Conversation Killer

Midnight.

“I saw Gill Evans today.”
“Mmm?” Ali is drifting off and only half listening.
“At the rehearsal. Gill Evans was there too.”
“Yeah?…Gill…Haven’tseenher…forages…Howishe?”
“Well. Really well.”
“Uhuh…”
“Good night then…”
“Good night.”

Mid-morning

“Bill’s tied up with his am dram, and I’m left holding the baby, literally. She’s teething right now, so will she let me put her down? All bloody night.”
“Tell me about it. Freddie grizzled from six till twelve last night.”
“Look at them now though, they’ll sleep all day if we let them.”
“At least we can enjoy coffee.”
“True. Here’s to coffee.” They clink cups and laugh.

Lunchtime

“Ali! How lovely to see you!”
“How are you doing  Gill?”
“Is this Melissa? God she’s beautiful.”
“Isn’t she?”
“I want one.”
“There are strings attached…”
“So I’m told, but when they’re asleep like this. They’re just gorgeous.”
“True. So what are you up to these days?”
“Work, work, work. You know me…”
“Yeah.”
“I’ve joined the Crawley Players though. Give me something else to do. Nice to see your Bill there.”
“That’s right, he did mention it. What part are you playing?”
“Cleopatra.”
“I didn’t know that.”
“Didn’t he say?”

Midnight.

“I bumped into Gill Evans today.”
“Hmm?” Bill is half asleep.
“She said she was playing Cleopatra.”
“So?”
“Aren’t you Antony?”
Bill says nothing for a moment and then says, “Did I tell you that Jim’s just been made redundant?”

There’s nothing kills a conversation more than a non-sequitur.

Golden Girl

for RB

Breathe and stride…Breathe and stride…Breathe and stride…

The wind is ruffling the leaves on the trees as I begin to gather pace. It feels so good, after the months of darkness, to be out in the open. To smell Spring,  freshly mown grass and apple blossom, as I run. My legs are stiff from months of dis-use, but now as I turn down the familiar path that leads to the river, I can feel them lengthen and stretch. They were made for this. I was made for this. For this moment  when body, muscle, mind, lungs flow into one, so there is no effort, no thought, just a unity with the ground, water and sky. This is what I am,  this is what I do, this is what counts.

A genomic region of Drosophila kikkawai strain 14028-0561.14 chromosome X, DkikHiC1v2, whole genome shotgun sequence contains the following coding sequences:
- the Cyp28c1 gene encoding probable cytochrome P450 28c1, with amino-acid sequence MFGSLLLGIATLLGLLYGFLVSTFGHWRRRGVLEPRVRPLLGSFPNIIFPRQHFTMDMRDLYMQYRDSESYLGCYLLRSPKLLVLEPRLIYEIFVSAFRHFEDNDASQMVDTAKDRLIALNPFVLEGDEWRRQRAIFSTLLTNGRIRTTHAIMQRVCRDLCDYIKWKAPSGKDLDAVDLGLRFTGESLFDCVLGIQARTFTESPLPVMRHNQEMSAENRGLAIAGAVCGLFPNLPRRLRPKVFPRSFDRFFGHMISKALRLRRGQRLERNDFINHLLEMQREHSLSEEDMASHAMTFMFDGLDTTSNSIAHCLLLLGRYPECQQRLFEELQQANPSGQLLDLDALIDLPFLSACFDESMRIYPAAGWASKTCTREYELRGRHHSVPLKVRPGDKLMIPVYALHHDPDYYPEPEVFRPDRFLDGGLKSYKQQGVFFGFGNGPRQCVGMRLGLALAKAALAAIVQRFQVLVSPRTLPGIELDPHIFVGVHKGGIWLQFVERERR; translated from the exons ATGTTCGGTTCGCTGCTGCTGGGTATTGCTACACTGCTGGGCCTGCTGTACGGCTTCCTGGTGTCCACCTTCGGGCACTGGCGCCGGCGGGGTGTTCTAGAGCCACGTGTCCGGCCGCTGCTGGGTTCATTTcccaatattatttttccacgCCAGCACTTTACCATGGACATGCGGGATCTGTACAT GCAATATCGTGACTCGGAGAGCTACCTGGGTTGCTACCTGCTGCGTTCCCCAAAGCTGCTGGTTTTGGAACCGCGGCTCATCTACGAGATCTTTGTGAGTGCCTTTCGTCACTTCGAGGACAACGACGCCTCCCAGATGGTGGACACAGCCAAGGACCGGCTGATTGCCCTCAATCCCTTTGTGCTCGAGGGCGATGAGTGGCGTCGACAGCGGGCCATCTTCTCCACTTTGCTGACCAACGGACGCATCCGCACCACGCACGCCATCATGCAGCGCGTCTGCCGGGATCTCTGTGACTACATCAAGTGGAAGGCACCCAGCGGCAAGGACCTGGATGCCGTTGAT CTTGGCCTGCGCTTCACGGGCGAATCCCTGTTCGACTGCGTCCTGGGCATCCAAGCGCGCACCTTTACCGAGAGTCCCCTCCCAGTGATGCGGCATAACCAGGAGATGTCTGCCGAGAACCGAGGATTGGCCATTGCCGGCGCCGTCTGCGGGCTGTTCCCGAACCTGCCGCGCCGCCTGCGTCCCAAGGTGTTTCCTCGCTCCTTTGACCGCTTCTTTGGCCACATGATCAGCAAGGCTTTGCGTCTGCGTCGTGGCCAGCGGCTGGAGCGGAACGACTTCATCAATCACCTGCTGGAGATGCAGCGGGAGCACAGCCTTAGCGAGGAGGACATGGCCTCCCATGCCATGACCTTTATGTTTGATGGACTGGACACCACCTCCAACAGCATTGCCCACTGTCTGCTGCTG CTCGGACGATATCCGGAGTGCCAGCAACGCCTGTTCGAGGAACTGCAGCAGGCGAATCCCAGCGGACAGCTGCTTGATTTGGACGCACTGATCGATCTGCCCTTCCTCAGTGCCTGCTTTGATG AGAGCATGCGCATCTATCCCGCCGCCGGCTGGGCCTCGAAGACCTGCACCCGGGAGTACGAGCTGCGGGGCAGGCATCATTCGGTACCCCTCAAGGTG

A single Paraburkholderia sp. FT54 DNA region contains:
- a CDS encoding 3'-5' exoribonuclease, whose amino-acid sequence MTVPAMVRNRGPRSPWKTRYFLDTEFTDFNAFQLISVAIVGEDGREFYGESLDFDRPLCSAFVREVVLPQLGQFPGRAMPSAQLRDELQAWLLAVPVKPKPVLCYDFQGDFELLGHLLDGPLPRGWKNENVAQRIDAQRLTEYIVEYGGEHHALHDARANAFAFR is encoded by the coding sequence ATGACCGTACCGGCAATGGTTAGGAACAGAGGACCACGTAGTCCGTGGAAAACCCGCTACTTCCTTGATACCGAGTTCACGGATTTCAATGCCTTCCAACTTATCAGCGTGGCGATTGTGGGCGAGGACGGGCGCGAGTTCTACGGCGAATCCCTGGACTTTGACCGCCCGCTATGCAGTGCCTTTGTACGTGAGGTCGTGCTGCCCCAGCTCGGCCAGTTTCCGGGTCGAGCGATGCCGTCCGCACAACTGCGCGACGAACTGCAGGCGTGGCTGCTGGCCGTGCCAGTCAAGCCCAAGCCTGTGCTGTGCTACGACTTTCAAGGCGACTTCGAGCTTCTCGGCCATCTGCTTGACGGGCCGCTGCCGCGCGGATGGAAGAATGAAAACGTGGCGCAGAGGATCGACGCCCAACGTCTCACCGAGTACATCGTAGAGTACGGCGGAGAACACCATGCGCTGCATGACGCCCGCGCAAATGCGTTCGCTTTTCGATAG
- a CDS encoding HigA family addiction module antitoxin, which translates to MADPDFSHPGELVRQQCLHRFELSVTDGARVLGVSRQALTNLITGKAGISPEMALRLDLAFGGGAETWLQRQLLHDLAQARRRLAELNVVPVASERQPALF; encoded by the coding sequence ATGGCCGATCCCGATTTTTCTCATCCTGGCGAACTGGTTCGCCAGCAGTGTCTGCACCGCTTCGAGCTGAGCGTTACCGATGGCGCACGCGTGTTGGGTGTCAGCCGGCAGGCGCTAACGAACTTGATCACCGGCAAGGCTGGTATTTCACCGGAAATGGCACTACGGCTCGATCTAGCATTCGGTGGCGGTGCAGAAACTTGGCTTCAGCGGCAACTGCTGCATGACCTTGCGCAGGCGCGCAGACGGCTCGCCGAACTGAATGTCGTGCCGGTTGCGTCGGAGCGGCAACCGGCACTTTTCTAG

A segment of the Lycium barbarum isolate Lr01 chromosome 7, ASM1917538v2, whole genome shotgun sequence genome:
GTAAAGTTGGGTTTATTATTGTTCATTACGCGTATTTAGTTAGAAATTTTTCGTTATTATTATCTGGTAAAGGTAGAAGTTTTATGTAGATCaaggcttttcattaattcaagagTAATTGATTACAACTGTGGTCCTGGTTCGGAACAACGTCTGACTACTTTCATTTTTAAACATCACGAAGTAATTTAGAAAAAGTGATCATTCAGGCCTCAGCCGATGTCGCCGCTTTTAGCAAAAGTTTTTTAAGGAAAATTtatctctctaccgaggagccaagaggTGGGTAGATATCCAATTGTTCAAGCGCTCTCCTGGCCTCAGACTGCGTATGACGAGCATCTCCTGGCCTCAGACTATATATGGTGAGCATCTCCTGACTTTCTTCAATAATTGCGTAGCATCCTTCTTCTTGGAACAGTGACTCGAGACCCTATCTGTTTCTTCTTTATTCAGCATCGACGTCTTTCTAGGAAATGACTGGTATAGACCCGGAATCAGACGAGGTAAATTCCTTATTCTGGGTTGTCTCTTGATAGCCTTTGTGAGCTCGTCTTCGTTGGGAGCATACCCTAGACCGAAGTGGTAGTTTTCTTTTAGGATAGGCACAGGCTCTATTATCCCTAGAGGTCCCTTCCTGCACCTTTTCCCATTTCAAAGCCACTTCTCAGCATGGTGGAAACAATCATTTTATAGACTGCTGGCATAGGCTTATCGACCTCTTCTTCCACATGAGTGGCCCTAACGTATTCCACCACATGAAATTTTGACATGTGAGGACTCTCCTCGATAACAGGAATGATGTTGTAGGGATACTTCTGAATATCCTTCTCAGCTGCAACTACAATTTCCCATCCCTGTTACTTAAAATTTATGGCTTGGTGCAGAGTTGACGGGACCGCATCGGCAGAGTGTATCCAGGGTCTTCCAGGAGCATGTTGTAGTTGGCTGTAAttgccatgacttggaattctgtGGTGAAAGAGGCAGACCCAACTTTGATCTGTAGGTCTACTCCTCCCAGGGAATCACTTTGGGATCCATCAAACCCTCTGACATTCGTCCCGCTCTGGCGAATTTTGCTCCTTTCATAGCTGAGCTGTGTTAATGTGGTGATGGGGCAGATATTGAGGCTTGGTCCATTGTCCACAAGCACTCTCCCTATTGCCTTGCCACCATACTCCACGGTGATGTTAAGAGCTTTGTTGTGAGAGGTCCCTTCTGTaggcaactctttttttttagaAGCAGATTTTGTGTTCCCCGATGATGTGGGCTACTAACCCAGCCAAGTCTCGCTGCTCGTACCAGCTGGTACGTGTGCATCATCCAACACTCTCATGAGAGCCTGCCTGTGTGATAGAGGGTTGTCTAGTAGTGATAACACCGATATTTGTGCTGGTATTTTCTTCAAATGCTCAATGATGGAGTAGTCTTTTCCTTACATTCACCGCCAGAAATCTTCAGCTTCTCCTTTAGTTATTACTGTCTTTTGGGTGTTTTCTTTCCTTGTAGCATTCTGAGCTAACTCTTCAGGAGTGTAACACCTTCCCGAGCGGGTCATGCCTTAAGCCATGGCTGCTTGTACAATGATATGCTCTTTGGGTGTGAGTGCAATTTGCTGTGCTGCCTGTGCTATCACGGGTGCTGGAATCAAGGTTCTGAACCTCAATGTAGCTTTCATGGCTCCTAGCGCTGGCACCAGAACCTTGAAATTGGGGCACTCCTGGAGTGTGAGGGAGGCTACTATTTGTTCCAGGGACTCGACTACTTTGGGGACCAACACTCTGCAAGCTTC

Breathe and…

I was twelve the year I learnt to run, or rather that running was my thing, surprising myself by coming first in every race on Sports Day. As the morning wore on, everyone got behind me Jill-ee-an, Jill-ee-an.  I’d never been so popular. Even though Mum and Dad missed it, as usual, telling them later was nearly as good. I pestered them till they let me join the athletics club. They thought it was a fad, and perhaps it would have been. But that was a miserable winter.  Running in rain, wind and even snow, was preferable to nights sitting on the sofa in between their silent enmity. I trained, and trained, and trained. Weekends were full of early starts and long drives to muddy cross country races. My parents never watched, never saw me come 500th, 200th, 50th, and at last my crowning glory, 5th. But Alan Forster did.